Steering the Craft: navigating the process of creating children’s books in the 21st century
Ursula Le Guin provides the title for the 22nd annual NCRCL MA/IBBY UK Conference, a writer and thinker who has contributed a great deal to discourse surrounding the craft of writing. This year’s conference starts with the concerns of Le Guin’s Steering The Craft (1998), considering the role of writers in book production, and moves beyond this to explore the wider processes involved in creating books for young people. Developments in digital technology and social media, along with the shifting economic climate, have transformed the landscape of book production in recent years and this conference seeks to consider the implications of these changes for children’s books. We invite delegates and contributors to think about book production in the widest sense, taking in the various role of: authors; illustrators; translators; editors; designers; printers, agents; publishing houses/marketing teams; book reviewers; booksellers; curriculum design….and so on.
The conference will include keynote presentations by well-known writers, publishers, academics, and key figures in the children’s literature domain. Proposals are welcomed for workshop sessions (20 minutes) on the following or other areas related to the production of international children’s literature in the 21st century:
the translation of children’s books
book reviewing in newspapers/blogs/schools etc.
innovative/experimental fiction and its place in children’s literature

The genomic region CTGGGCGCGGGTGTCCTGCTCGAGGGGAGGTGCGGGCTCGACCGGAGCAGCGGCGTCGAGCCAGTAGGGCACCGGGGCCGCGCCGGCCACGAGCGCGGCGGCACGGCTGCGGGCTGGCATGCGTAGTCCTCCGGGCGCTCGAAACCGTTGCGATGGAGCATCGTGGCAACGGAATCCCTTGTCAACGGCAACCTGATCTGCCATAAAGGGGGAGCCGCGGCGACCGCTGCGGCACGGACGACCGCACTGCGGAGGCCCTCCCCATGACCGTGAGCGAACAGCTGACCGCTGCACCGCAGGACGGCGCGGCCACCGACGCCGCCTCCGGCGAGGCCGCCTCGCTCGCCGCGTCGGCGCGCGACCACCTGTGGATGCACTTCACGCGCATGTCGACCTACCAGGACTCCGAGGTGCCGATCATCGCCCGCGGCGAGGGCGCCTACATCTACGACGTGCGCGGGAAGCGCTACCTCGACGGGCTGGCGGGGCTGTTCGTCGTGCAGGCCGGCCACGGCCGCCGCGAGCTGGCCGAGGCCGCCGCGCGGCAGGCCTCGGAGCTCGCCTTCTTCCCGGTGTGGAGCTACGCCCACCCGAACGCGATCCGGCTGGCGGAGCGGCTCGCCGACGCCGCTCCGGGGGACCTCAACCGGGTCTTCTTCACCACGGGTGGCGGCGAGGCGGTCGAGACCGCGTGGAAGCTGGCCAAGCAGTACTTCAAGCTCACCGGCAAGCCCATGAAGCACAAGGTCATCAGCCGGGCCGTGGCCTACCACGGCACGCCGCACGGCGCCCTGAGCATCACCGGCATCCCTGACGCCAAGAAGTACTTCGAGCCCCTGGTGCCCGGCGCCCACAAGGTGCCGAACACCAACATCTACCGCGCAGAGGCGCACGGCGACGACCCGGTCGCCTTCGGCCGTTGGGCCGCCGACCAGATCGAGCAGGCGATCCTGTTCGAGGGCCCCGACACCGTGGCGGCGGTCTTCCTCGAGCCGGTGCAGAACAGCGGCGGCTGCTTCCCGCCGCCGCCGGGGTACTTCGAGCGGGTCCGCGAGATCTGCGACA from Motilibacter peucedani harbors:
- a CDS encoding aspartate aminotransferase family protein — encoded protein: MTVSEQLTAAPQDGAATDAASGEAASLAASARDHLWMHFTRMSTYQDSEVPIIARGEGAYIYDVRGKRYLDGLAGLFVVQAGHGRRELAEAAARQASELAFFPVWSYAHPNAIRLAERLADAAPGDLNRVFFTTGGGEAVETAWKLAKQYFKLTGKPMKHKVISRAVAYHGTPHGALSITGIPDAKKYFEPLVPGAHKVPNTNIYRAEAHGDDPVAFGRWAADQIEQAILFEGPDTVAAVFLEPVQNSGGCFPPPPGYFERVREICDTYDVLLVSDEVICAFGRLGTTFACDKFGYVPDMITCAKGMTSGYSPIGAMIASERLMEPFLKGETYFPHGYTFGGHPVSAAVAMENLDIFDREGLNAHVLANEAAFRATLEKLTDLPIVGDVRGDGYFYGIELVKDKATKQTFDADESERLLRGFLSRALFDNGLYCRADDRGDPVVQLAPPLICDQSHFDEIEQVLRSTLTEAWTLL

the role of independent booksellers and publishing presses
the author/illustrator’s routine and process
the art of publishing a picture book
pop-up books and paper engineering
history of book publishing – placing the current landscape in context
socio-cultural differences in book publishing
poetry – on the page and in performance
e-books, apps and digital platforms
book-binding, manuscript illumination, printing techniques, typography – crafts/trades associated with book production
academic perspectives – theoretical/critical discourse and its impact on book production
children’s writers in higher education
We welcome contributions from interested academics, authors, illustrators, publishers etc. in any of these areas.
The deadline for proposals is Wednesday 24th June 2015. Please email a 200-word abstract (for a 20-minute paper), along with a short biography and affiliation to: Julia.Noyce@roehampton.ac.uk.
The NCRCL invites you to find out more about the MA/PG Dip in Children’s Literature by distance learning. Explore the Virtual Open Day to discover what modules you can study, who will teach you, and how to apply. You can also join us for a Live Seminar on Friday 29 May at 19.00-20.00.
In this live session you will have a chance to meet the Programme Convener, Dr Alison Waller, and support staff on the MA. There will be a presentation about the content and mode of study, some information about resources and other practicalities, and a quick introduction to some of the texts you will be reading if you become a distance learning student with us. You will also be able to ask any questions you might have about the academic and practical elements of studying at a distance. If you are interested in joining this live session, please email Alison at firstname.lastname@example.org.
(You will need to make sure your computer or device is set up to run Blackboard Collaborator software before you join the live Seminar – guidance on how to do this can be found here.)